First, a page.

When 13-year-old Bradley Wilinski was told he had Tourette's syndrome, he didn't know what it was. He has become Illinois' youth ambassador.
"I started my first speech ever-- was in third grade because I started making noises. They didn't happen long. It was like three days. Kids were asking why I did it. So, I am like, 'Oh, man. I don't want to talk about this,' but then, I realized once I speak, I spoke in front of the class. Then, they realize that it's OK," Bradley said.
Explaining to people about his disability has never been easy for Bradley, a student at Woodland Middle School.
"Mostly [I] have verbal ticks, which is noise here and there. I flick my hand, maybe, or roll my eyes, but I don't have any right now," he said.
Bradley's mom, Jan, said her son was born with a heart defect that required open heart surgery and also had a stroke.
"Even with Tourette's, depending on the day, the month, or year, you may not ever see anything, but other times, it has been so extreme he couldn't be in school," said Jan.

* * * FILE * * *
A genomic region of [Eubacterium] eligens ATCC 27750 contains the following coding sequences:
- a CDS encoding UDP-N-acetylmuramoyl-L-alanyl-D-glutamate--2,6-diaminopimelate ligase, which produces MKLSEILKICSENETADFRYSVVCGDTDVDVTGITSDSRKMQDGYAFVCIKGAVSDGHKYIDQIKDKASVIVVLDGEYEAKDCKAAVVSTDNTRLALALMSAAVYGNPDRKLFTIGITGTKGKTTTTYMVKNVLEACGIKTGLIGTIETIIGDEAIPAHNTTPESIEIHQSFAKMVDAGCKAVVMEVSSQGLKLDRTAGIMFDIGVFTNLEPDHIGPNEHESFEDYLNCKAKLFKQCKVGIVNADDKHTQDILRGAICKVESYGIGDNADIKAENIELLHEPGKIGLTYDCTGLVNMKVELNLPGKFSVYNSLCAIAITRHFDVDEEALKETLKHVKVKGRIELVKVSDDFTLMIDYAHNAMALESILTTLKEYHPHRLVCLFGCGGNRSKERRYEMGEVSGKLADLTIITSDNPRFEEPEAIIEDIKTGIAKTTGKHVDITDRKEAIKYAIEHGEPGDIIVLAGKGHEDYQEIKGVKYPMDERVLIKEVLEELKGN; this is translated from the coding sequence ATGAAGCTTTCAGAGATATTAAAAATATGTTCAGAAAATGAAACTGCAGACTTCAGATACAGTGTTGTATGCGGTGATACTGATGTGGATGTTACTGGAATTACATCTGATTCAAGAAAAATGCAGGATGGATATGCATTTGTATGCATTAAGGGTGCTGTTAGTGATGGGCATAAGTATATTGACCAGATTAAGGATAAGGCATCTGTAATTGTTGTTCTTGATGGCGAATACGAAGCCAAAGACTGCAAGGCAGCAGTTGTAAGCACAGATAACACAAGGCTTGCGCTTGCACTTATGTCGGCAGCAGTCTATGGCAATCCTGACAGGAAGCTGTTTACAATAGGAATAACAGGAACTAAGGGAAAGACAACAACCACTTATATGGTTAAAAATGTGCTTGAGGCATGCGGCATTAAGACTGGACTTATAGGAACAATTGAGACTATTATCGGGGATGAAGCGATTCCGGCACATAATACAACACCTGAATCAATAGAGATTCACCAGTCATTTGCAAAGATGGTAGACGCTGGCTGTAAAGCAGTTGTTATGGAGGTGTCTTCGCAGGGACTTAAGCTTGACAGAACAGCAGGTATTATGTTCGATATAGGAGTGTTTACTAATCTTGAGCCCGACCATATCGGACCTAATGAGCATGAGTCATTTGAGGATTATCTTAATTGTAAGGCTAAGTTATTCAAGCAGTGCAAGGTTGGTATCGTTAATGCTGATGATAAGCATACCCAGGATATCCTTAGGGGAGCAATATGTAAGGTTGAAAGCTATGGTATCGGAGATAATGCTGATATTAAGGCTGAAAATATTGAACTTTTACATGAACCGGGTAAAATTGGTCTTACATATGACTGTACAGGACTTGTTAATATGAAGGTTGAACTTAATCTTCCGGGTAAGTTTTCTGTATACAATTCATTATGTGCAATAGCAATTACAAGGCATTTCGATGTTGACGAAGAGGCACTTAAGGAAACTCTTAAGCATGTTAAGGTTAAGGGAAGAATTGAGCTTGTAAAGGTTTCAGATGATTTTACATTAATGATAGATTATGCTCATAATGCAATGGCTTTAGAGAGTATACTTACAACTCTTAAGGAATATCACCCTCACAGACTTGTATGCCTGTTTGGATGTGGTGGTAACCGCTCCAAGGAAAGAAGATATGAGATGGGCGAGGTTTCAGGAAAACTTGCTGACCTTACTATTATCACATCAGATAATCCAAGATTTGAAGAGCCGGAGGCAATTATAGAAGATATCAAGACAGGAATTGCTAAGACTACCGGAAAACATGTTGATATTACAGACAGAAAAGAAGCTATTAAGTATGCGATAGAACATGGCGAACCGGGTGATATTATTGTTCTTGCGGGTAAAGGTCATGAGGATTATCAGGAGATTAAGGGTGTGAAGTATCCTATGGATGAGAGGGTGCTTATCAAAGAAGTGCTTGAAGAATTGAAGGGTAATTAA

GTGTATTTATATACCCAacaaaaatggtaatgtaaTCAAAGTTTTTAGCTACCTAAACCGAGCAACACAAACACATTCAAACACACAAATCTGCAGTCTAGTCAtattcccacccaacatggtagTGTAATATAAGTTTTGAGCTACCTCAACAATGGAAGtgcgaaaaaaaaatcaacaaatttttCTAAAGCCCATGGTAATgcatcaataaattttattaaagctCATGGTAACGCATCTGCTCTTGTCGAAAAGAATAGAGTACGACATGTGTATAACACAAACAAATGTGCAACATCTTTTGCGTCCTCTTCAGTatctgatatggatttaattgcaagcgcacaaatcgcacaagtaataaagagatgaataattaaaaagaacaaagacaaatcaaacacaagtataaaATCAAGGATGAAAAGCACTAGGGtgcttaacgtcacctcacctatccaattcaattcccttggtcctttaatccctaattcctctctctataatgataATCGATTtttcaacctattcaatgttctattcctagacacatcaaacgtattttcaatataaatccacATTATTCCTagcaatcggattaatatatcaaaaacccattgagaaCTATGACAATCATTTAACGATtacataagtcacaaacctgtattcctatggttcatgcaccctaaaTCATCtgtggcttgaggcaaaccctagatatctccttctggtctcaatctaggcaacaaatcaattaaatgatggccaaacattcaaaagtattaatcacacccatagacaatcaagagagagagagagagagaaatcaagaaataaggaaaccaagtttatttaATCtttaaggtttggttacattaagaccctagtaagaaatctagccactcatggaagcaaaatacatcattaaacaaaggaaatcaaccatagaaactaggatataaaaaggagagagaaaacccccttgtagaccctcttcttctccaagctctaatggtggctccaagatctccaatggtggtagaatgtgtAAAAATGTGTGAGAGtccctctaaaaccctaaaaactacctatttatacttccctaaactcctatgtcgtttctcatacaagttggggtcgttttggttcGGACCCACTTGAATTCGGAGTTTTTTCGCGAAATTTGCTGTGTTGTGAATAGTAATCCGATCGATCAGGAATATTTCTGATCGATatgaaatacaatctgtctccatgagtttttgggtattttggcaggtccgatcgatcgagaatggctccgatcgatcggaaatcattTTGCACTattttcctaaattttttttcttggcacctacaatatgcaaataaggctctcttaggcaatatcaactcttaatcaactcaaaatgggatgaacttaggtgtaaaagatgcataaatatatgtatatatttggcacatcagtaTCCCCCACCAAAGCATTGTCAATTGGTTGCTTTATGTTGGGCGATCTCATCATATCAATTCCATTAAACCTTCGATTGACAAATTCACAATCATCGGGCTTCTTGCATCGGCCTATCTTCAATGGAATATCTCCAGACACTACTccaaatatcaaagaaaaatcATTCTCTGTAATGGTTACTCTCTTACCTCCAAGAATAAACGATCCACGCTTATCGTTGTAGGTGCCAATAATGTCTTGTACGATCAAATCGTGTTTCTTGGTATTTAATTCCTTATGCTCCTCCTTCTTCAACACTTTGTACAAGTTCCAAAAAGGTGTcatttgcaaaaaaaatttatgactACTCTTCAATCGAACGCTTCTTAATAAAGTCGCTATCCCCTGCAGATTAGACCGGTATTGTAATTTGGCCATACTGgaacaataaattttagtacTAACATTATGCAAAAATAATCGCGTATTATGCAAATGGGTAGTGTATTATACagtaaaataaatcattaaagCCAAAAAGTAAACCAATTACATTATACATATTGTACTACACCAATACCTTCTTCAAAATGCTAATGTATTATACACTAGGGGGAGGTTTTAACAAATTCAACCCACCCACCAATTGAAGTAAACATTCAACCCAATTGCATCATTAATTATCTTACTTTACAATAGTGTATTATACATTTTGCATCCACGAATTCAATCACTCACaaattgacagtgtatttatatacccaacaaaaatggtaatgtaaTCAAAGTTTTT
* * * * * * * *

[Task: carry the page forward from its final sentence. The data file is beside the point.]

Despite his medical challenges, Bradley excels in sports
"He is a good athlete," his mother said.
Gym is his favorite class.
"I mean, his physical abilities are absolutely incredible. His motor skills, his cognitive skills, he is very good at listening to instructions," said Mark Schleg, Bradley's P.E. teacher.
Bradley's role model is Ariel Small, a Highland Park resident.
"He plays for football, and he has Tourette's syndrome," Bradley said.
"Once he saw that Ariel went to schools and talked to people, he talked to adults and explained what Tourette's was, I think Bradley really realized what you do is you educate people," said Jan.
"It's not my fault I can't control it," said Bradley.
To learn more about Tourette's syndrome or how you can get young people to come out and speak about it, go to www.tsa-usa.org.